Wednesday, May 11, 2011

The Fragile Nature of Humans

Take a walk through any large museum and look for the care used when handling rare pieces of history or art.  Look at the care and expense we go to preserve the Declaration of Independence or the Constitution.  The priceless pieces of art that are kept in rooms with the exact temperature and humidity to assure they are not spoiled.  It is truly amazing!  Now compare that to how we handle the most precious of all gifts, human life.  Do we take every painstaking step to assure that our bodies are kept in the right environment to assure the maximum life?  Do we expose our lives to things we know are dangerous?  Things that will deteriorate a master piece?  That will speed up the aging process?  Why are we willing to spend the money and set up the processes to assure that certain pieces of paper and art are preserved for future generations and yet when it comes to our health and vitality we don't give it a second chance. 

Lately, I have been struck by the number of my friends and family that are struggling with loved ones who are ill.  You can't turn on any media or have a conversation without the topic of cancer coming up.  Recently in Bakersfield the Relay for Life group raised an amazing $2.1 M for cancer research.  So many charities set up to raise money to battle diseases and there has been some amazing success stories about survival and overcoming odds to beat back a disease.  And yet with all of the angst and heart break these diseases cause I am perplexed by the other statistics about increased obesity, use of tobacco and alcohol.  Believe me,  I am no Health Saint who makes the right decision every time, hell, even most the time.  I know how the human body functions and the delicate balances our bodies function in and yet I make bad decisions about eating and drinking, skipping my cardio and stretching, but why?  Even without years of college, I believe we all know what we are supposed to do for activity and eating.  We just choose not to do it, but why?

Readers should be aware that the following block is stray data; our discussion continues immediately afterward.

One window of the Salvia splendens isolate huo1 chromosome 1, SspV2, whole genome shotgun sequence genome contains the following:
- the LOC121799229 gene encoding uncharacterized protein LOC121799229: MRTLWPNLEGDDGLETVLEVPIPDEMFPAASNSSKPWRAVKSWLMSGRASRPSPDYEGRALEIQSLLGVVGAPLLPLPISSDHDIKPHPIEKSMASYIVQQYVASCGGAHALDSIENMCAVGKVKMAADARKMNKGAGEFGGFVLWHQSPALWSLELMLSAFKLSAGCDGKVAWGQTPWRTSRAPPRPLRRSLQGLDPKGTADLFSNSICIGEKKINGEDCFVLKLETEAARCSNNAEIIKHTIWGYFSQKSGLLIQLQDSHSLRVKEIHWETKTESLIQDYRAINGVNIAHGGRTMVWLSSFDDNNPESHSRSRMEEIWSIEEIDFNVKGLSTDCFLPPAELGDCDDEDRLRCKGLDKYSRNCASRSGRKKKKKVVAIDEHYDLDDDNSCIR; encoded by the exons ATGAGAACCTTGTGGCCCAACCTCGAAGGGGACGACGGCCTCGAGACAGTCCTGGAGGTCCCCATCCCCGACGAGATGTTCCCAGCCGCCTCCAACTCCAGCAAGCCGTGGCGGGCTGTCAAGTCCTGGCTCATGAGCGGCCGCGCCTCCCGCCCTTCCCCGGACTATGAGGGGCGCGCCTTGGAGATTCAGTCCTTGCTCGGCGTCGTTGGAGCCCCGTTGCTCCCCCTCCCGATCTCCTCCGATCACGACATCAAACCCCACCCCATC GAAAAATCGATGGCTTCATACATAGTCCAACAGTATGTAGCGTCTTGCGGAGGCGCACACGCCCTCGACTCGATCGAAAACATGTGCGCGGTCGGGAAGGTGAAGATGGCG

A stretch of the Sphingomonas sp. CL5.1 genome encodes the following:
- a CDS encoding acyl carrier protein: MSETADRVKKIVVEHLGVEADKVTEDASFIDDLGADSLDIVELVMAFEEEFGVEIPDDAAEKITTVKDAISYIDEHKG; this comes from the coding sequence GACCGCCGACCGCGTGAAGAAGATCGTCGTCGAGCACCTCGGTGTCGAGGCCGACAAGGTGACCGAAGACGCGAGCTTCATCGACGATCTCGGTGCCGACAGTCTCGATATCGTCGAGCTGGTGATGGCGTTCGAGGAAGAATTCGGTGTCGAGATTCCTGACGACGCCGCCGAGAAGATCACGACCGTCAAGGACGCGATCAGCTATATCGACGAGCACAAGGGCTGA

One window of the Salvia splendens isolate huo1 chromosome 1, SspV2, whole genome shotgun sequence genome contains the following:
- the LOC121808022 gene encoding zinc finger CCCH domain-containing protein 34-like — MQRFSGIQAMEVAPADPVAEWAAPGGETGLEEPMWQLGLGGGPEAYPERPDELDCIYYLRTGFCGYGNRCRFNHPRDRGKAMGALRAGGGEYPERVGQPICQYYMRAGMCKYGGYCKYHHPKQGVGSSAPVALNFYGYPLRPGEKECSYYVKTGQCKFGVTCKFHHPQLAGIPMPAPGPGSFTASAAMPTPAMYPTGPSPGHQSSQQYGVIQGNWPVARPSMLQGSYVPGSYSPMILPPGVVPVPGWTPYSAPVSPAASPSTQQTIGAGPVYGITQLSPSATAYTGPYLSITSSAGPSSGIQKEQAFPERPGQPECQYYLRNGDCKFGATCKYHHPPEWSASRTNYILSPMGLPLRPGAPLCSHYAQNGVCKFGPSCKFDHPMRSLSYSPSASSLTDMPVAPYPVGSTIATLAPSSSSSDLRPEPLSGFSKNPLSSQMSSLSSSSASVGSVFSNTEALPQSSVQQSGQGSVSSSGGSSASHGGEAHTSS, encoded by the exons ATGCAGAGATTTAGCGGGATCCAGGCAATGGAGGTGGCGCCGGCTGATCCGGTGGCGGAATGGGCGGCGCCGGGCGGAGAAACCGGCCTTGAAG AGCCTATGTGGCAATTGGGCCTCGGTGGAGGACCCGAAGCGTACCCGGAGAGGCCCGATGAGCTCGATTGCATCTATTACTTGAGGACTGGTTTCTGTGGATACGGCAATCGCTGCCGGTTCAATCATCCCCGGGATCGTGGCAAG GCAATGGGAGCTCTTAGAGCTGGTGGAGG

I think we skip the things we know we need to do because there is no immediate effect.  Once we figure this out we know that nothing bad will happen if we eat a little extra, drink a couple extra beers or skip a work out. Actually, if we are being honest in the short term a lot of these things are actually more pleasurable than doing the right thing and thus the path is set.  The short cuts become the norm and we lose site of where we initially started.  This is exactly the difference between priceless papers and works of art and the human body.  If you drop a priceless vase, it shatters and if you burn a priceless document it is gone forever but if you skip a couple of workouts (don't exercise for years) or eat junk food your body doesn't shatter or burst into flames and so we march on.  That is until one day after the momentum of bad decisions catches up with us and we are sick.  We suffer and those around us suffer but there is no rewind button.  I'm not saying that every disease is directly caused by our actions and decisions but maybe if we all treated our bodies like the priceless, irreplaceable items they are there would be a little less disease and then we would have more resources to focus on those diseases that can't be eliminated by improved health.  Maybe we all need a life curator to make sure we are taking care of the priceless, irreplaceable work of art called, us.